Whichever party was in power, it was the same story.  With a Conservative Government the strikes tended to be aimed more at getting them out, and were thus more about worker’s rights and terms and conditions.  With a Labour government they were about money, as unions demanded more, often in ridiculous amounts and without anything remotely like a productivity guarantee, in the knowledge that sooner or later the government, relying increasingly on union support and funding to pay its own bills, would cave in and grant the demands. 
So the time was definitely right for change when Maggie came to power in 1979.  I remember it well.  The previous winter (1978-79) has been labelled the Winter of Discontent, as Callaghan’s Labour government struggled with a succession of strikes by various powerful unions, and unusually for a left-wing government was more than normally reluctant to cave in.  This led to huge piles of rotting rubbish in the streets of Britain as the dustmen, members of the public service union, refused to collect it.  It also led a massive backlog of funerals and morgues everywhere filled to overflowing with dead bodies (gravediggers were in the same union).    It was the year after I married, and the year of my first job change – voluntary: my old stockbroker paid peanuts so I left and went to work for an American company that immediately doubled my salary (I stayed with them for 5 years).     In the few elections previously where I had exercised my democratic right, I had voted for the Liberal party once and twice for Labour (on the grounds that my Liberal vote was a complete waste of time – the candidate lost his deposit) but this time I decided to vote Conservative.  This was not because I particularly liked Thatcher – like most people I knew very little about her – or the Tory policies, but simply because I was sick to the eye teeth of the unions making my life, and pretty much everyone else’s, a misery.  It was protest vote, and I really didn’t expect the government to last that long – it seemed certain to go the same way as every other administration in the face of continued union power.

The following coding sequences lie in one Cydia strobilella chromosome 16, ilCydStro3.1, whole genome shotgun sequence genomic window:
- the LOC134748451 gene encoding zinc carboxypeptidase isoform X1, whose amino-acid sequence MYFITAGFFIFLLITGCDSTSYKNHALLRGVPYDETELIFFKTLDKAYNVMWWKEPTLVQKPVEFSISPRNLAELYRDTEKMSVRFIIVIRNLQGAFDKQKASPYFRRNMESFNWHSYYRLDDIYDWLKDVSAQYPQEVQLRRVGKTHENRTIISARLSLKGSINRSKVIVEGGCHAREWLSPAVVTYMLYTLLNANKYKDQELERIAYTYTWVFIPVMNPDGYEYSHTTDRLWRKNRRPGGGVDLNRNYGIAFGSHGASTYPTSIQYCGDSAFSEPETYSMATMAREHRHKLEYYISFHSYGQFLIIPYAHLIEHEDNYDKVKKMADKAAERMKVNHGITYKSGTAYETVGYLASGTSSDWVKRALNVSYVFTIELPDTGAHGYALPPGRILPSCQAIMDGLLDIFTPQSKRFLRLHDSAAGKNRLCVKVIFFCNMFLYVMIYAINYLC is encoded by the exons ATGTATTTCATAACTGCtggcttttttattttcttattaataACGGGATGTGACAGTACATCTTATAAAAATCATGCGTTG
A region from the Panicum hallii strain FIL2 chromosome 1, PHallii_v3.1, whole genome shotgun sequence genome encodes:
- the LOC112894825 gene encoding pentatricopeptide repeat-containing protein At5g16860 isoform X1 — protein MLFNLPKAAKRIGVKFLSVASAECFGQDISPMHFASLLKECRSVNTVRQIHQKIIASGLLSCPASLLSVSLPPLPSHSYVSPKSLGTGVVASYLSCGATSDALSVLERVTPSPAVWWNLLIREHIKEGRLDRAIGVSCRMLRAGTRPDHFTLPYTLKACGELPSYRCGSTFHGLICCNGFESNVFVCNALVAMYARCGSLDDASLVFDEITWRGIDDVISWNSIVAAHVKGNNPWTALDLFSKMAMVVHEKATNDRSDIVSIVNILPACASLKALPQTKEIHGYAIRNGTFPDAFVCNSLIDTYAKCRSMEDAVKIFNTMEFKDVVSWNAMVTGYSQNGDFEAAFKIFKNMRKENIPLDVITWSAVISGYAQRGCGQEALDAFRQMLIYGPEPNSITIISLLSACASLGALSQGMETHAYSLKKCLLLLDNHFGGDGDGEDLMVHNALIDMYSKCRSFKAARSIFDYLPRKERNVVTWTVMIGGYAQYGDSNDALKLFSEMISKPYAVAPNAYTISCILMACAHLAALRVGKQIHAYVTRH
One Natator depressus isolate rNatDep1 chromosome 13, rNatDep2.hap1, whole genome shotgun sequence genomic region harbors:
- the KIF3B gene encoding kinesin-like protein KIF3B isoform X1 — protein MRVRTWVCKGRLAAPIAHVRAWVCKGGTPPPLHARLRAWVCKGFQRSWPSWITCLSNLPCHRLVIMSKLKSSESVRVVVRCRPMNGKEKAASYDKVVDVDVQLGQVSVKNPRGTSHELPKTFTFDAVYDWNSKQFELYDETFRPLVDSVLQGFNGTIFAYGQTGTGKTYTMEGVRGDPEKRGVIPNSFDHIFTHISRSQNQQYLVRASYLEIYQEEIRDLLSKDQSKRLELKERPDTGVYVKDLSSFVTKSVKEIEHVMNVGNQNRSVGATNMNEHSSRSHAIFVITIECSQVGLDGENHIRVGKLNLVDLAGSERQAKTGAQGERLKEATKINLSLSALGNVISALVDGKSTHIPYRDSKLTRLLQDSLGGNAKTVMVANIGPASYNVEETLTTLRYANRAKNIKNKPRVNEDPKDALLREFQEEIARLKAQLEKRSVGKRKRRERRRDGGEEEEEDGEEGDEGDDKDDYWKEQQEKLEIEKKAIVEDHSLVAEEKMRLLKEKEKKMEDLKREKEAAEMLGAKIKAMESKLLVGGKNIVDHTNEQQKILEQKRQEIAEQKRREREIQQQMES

Little did we know! 

Over the next 10 years, Mrs. T changed the country.  She took on the unions, all of them, and despite many battles that to this day split public opinion, beat them.  Legislation was introduced that did away with the closed shop (meaning that employees no longer had to join a union, whether they wanted to or not, as had previously been the case) and made a secret ballot amongst all union members mandatory before a strike could be called (meaning that handfuls of loony activist shop stewards could no longer bring an industry or the country to a complete standstill without first consulting their members).  The TUC council were up in arms and of course called for strike action, but in the end were forced to comply – and to their surprise and disgust found that actually their members didn’t always agree with them and often didn’t actually want to go out on strike.

The union at British Leyland went on strike for more pay, led by a Brummie called Derek Robinson (Red Robbo to everyone – a nickname that I ended up with in my last job as I continually played Devil’s Advocate over certain policies that I disagreed with).    It was a long bitter dispute that spread to other car manufacturers (secondary strikes) but the union eventually lost  – as did the car industry itself: it never recovered and many manufacturers ended up either going out of business completely or taken over by bigger (and foreign) companies.  So ended the UK car industry.

The steel workers tried their luck, with similar results.  They were never going win their pay and conditions dispute, as uncompetitive as they were: British-made steel cost many more times as much as East German or Polish or Korean steel, so manufacturers who needed the product went to them instead. Goodbye, steel industry.